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The Phenom

Livermore’s 14-year-old casie cathrea is ready to take on the LPGA.


At 14, Casie Cathrea is not too young to drive. This becomes apparent on a balmy afternoon at Blackhawk Country Club in Danville, when her tee shot splits the fairway of the first hole. The ball settles in the short grass, an LPGA Tour pro’s distance from the girl who struck it. “Nice shot,” says a spectator. “Dude, not really,” Casie replies, smiling. “I didn’t really catch that one. I let my lower body get too far ahead of me.”

In her pink collared shirt, a ponytail protruding from beneath her golf cap, she could be any kid from the East Bay suburbs, grinning, laughing, peppering her speech with words like “dude.” But to watch her swing a club and then subject herself to her own color commentary is to get a fuller picture of who she really is: a well-adjusted adolescent with adult expectations, a happy high school freshman with a very grown-up game. “I’ve gotten a lot better, no doubt about it,” says Casie (pronounced “Kay-see”). She’s studying her next shot, a challenging approach to a bunker-guarded green. “But that doesn’t mean I still don’t have a ways to go.”

To the casual observer, Casie’s quest for self-improvement is especially impressive, given all the things she has pulled off this year. In September, while her Livermore High classmates were strapping on backpacks, Casie, then 13, strolled the golf course with a caddy and qualified for the CVS Pharmacy LPGA Challenge at Blackhawk, becoming the second-youngest player to earn her way into an LPGA event (the youngest was Michelle Wie at 10).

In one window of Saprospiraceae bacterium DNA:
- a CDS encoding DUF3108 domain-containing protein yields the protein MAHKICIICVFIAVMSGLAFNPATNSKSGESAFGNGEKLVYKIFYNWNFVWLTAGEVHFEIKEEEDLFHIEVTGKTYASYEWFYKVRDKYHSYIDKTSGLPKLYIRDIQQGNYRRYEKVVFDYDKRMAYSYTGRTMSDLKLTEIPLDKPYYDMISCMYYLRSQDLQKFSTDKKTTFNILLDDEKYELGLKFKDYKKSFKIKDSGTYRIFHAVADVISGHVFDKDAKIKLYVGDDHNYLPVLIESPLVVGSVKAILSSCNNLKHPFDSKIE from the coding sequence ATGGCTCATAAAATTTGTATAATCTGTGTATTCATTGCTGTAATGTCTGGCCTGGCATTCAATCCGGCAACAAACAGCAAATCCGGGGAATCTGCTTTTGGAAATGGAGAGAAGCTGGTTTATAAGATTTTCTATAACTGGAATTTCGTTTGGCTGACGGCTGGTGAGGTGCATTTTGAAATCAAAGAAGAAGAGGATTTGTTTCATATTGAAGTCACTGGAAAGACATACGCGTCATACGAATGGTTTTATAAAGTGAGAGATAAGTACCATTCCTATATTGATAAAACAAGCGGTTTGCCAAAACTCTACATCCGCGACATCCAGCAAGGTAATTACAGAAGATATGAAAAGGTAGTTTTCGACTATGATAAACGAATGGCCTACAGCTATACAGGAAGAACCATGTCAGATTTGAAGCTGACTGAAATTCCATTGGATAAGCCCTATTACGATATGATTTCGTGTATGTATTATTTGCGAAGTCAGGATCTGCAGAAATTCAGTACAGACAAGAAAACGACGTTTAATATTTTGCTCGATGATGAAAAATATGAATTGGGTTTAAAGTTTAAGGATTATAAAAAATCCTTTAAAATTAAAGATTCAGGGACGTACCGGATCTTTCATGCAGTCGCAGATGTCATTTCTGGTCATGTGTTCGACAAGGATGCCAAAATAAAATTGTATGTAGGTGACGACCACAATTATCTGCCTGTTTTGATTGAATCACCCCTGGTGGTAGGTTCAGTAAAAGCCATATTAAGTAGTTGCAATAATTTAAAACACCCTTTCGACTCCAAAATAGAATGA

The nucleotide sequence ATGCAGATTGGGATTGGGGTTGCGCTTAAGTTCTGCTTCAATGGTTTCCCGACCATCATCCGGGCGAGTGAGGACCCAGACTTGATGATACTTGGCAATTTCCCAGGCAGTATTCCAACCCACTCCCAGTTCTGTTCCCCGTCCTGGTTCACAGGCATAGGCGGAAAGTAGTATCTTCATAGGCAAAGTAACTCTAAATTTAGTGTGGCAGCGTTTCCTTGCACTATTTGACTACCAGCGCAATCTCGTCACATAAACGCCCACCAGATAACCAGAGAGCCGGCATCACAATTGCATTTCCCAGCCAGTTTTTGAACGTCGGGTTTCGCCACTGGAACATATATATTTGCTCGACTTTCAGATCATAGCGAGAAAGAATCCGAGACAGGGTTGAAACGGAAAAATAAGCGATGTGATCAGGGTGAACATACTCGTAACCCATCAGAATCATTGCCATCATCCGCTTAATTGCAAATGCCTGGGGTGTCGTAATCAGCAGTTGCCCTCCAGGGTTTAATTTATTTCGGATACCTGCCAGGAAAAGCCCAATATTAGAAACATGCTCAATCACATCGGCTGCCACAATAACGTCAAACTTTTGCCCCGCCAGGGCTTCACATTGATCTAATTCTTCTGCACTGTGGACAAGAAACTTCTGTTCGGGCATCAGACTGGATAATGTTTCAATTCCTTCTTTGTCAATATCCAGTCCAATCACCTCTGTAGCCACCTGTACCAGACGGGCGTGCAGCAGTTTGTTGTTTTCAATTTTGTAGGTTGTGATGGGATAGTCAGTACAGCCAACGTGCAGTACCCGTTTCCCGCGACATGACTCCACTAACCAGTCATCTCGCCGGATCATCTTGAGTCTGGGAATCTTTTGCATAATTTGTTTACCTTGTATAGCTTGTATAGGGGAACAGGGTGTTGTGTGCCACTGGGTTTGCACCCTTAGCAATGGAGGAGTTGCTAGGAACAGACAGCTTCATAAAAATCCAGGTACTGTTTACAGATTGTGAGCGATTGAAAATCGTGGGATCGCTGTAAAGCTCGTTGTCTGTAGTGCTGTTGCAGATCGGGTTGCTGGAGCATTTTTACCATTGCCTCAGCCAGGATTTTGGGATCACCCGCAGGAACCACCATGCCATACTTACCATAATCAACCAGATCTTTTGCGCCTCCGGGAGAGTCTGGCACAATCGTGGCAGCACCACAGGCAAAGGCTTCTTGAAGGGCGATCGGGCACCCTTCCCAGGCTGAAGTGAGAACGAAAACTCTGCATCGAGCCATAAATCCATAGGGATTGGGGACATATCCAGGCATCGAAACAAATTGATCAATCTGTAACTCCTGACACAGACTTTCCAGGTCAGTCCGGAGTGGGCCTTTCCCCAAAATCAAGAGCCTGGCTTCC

Early in her first round, she electrified the crowd with a hole in one. (“Five-iron with a fade, bounce-bounce, hole,” was how she later described it.) Subsequent months brought more headline acclaim, highlighted by her win at the California Women’s Amateur

Championship in November, in which she bested a field seasoned with top players more than twice her age. The victory made Casie the second-youngest player ever to capture the state crown (the youngest was Mina Harigae at 12), a staggering achievement that also came across as a natural progression. After all, she made the semifinals in the two previous years.

“From the beginning, we instilled two values,” says Casie’s father, Harry Cathrea. “Take it seriously, and expect to be successful.”

Rare talent can reveal itself unexpectedly. Casie’s showed its face when she was only five, on an outing with her father to the driving range. Harry was an ordinary player, but he recognized that his daughter had a gift. At seven, she was fitted for her own set of clubs, her game analyzed in 3-D video by a Florida swing guru. By age nine, she could beat her dad.

“People ask me, ‘What’s it like to get beat by your daughter?’ ” Harry says. “I tell them, ‘It’s awesome, you should try it sometime.’ ”

Says Casie: “I’ve been into golf almost as long as I can remember. Every time I finish a round, I can’t wait to get back to the course.”

For all the great potential, a prodigy’s path is marked with pitfalls. Casie’s parents are aware of them. Rather than crowding her calendar with junior tournaments around the country, they’ve kept Casie’s competitions mostly local. Golf academies have beckoned, athletic boarding schools where books take a backseat to golf instruction. The Cathreas have opted to keep her home.